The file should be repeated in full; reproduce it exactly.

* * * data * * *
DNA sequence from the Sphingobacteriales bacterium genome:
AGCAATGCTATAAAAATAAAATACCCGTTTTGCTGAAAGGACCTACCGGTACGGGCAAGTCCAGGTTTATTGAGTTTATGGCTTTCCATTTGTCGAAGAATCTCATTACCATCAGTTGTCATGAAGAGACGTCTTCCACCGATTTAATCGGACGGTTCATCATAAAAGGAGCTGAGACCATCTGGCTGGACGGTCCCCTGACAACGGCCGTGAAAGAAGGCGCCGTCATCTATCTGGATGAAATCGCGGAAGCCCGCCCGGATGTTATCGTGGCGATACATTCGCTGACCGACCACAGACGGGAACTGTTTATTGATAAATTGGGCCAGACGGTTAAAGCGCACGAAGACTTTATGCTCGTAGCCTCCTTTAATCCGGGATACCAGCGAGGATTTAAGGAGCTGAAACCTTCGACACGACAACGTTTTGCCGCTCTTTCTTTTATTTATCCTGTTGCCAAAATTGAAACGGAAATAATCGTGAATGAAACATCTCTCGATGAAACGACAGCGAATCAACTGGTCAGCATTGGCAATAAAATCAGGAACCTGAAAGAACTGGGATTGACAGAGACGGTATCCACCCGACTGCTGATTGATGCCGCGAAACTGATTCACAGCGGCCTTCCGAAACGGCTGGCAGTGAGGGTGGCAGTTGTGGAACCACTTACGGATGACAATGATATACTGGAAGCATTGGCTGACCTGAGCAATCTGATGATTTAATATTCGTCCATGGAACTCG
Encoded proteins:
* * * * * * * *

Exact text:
DNA sequence from the Sphingobacteriales bacterium genome:
AGCAATGCTATAAAAATAAAATACCCGTTTTGCTGAAAGGACCTACCGGTACGGGCAAGTCCAGGTTTATTGAGTTTATGGCTTTCCATTTGTCGAAGAATCTCATTACCATCAGTTGTCATGAAGAGACGTCTTCCACCGATTTAATCGGACGGTTCATCATAAAAGGAGCTGAGACCATCTGGCTGGACGGTCCCCTGACAACGGCCGTGAAAGAAGGCGCCGTCATCTATCTGGATGAAATCGCGGAAGCCCGCCCGGATGTTATCGTGGCGATACATTCGCTGACCGACCACAGACGGGAACTGTTTATTGATAAATTGGGCCAGACGGTTAAAGCGCACGAAGACTTTATGCTCGTAGCCTCCTTTAATCCGGGATACCAGCGAGGATTTAAGGAGCTGAAACCTTCGACACGACAACGTTTTGCCGCTCTTTCTTTTATTTATCCTGTTGCCAAAATTGAAACGGAAATAATCGTGAATGAAACATCTCTCGATGAAACGACAGCGAATCAACTGGTCAGCATTGGCAATAAAATCAGGAACCTGAAAGAACTGGGATTGACAGAGACGGTATCCACCCGACTGCTGATTGATGCCGCGAAACTGATTCACAGCGGCCTTCCGAAACGGCTGGCAGTGAGGGTGGCAGTTGTGGAACCACTTACGGATGACAATGATATACTGGAAGCATTGGCTGACCTGAGCAATCTGATGATTTAATATTCGTCCATGGAACTCG
Encoded proteins: